The owner favors the guy but really has no faith in him or you would have never moved up to start with. The owner , ( if he is smart ) , would not want to lose you as he has already recognized your talent.
Have a conversation and just ask them what value you bring to the table and if they have plans for you. Hopefully the economics will improve for you.
There is two kind of leaders.
Those who are installed there and those who rose there on their own merit. You know what category you are in.
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Old 02-04-2017, 07:59 AM   #8
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I do not know anything about your job etc. Sounds like you can stay on and if NEEDED by all means venture out. Squeeze what you can out of them.

If it bounces back your still in if it doesn't and your cut you have the option to be your own boss. Best of luck
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Old 02-04-2017, 08:04 AM   #9
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I would ride it out for now, while pushing hard on the side work. Days are getting longer, save all you can. If you do get laid off, look at prior weeks/months profit margins on the side machining, and re-evaluate going full time then. Tax deductions for business owners are great, especially a sole proprietor/ or small llc.
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Old 02-04-2017, 08:05 AM   #10
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I would suck it up and stay where you are.......until I hustled enough jobs for your sideline business. Then go for it! Sure it's scary. But hunger and several mouths to feed are a great motivating factor. You have a great skill set that will always be in demand.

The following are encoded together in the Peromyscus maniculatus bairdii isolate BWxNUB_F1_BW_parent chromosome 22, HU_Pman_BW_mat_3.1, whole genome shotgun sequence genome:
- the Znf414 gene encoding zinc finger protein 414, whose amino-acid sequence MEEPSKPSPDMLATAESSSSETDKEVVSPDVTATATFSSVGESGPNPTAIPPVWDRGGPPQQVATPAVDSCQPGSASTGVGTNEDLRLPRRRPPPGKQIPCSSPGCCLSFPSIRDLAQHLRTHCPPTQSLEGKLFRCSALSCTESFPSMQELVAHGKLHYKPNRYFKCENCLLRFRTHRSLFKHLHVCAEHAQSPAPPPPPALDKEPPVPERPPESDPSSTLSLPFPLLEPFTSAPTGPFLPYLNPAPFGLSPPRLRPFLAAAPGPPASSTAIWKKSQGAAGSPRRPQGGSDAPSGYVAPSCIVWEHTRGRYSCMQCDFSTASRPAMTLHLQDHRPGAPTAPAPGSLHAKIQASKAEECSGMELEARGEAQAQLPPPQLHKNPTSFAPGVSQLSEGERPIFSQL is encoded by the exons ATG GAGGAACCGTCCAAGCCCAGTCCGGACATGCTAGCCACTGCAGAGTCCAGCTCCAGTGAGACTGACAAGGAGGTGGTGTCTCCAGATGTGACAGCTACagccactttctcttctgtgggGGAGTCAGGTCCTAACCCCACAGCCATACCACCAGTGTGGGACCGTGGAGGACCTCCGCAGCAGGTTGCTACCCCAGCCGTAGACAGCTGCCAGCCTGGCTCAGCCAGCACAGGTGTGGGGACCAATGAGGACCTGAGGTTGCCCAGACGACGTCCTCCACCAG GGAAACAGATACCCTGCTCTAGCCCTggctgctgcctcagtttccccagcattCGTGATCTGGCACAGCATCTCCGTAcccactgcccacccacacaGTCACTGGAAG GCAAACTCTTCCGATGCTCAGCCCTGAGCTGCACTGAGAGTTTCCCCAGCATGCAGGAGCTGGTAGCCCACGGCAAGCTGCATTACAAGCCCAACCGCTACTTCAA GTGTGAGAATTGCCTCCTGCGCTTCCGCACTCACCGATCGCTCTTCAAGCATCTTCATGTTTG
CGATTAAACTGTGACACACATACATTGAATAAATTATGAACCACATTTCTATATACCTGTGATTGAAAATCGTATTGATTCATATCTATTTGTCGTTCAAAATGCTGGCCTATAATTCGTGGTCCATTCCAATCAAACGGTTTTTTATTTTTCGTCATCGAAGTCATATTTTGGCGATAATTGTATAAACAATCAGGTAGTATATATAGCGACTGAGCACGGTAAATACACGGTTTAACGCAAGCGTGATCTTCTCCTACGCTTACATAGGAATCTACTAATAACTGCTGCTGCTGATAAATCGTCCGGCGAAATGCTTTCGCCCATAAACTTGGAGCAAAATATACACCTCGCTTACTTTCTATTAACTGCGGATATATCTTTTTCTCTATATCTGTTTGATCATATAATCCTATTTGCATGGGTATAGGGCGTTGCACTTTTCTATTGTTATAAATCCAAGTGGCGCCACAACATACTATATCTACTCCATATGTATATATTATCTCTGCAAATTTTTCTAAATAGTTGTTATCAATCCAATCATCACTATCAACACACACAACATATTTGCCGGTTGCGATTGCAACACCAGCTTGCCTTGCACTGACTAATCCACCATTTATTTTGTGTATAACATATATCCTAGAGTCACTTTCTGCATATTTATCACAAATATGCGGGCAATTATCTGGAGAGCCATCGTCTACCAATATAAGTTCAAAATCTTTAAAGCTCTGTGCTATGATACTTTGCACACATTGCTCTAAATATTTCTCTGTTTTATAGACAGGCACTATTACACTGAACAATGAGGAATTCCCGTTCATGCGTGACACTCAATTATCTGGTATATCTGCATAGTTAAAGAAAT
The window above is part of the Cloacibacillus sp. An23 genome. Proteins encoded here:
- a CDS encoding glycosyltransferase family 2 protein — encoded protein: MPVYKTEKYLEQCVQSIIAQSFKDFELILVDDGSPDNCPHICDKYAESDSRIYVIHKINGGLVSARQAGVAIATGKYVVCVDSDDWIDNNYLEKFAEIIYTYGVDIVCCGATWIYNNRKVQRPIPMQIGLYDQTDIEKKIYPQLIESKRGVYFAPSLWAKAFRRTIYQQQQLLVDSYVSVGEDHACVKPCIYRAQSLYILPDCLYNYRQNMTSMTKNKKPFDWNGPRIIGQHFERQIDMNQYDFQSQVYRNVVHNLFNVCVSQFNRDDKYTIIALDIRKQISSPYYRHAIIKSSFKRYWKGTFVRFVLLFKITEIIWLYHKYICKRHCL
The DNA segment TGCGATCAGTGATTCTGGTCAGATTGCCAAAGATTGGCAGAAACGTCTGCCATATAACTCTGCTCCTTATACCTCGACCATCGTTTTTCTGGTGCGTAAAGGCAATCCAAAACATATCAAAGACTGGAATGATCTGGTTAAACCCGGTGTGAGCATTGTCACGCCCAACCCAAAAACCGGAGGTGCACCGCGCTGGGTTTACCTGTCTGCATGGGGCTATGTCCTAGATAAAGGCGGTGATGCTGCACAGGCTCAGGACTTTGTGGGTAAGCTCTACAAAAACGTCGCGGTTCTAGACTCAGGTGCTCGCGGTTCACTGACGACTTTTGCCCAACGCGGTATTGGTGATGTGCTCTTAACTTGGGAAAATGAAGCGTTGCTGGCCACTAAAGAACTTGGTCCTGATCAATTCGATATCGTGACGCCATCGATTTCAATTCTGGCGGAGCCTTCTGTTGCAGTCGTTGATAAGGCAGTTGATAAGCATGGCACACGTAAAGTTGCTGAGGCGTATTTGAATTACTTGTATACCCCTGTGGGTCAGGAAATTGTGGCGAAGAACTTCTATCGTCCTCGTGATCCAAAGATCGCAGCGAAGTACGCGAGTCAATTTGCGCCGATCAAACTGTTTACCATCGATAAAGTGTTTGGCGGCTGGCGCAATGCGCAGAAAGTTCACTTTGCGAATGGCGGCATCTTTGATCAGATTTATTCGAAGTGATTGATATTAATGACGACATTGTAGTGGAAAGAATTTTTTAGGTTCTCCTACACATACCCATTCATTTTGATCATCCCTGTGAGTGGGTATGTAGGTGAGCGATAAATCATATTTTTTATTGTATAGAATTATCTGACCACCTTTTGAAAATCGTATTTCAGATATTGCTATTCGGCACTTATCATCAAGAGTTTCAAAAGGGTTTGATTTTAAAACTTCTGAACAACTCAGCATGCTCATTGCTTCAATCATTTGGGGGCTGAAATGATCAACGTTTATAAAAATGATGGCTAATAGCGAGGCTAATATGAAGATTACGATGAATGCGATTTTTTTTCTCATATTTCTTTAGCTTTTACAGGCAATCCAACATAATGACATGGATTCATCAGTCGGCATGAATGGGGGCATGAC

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Old 02-04-2017, 08:06 AM   #11
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THIS ( all the above responses ) is why I posted this here. Excellent, thoughful ideas/answers. I sincerely thank yall.
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Old 02-04-2017, 08:08 AM   #12
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Hate to hear this Bud. For some reason I thought you were a partner in that shop.
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Old 02-04-2017, 08:09 AM   #13
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The best cure for red azz is trail dust!
The way I see it, they have no loyalty to you at at. I'd find another company and never look back. I've worked in the oil / chem construction and maintenance industry since the late 80's....so thats just how I'm geared.
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Old 02-04-2017, 08:14 AM   #14
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I can't say what is right for you in this situation, but have been in similar stressful situations.

I agree with the previous poster that you can't let your focus be on the favored manager, but on yourself and what you can do to help yourself and the company. I was given the advice to always enter situations well and leave them well. So I would suggest not doing anything rash, but be open and honest with your employers about your concerns and hopefully they will be honest with you. Perhaps you work through the rough spot at work and things pick back up, or they may shut down even further and they may become one of your first customers in your own shop.

I am praying for a positive outcome for you and your family.
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Old 02-04-2017, 08:16 AM   #15
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I would start putting out feelers for a new job while keeping a close eye on where things are going at your current position. Having a solid offer somewhere else will make the decision making much easier and a lot less stressful.

As for your side business, if larger, well established operations are struggling, a small operation with shallow reserves will struggle even more with the added stress of having not having a cushion to fall back on during slow periods. The time to jump ship and go from a part time side business to full time is when you get to the point of having long term contracts that exceed your part time production capacity for the foreseeable future.
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Old 02-04-2017, 08:17 AM   #16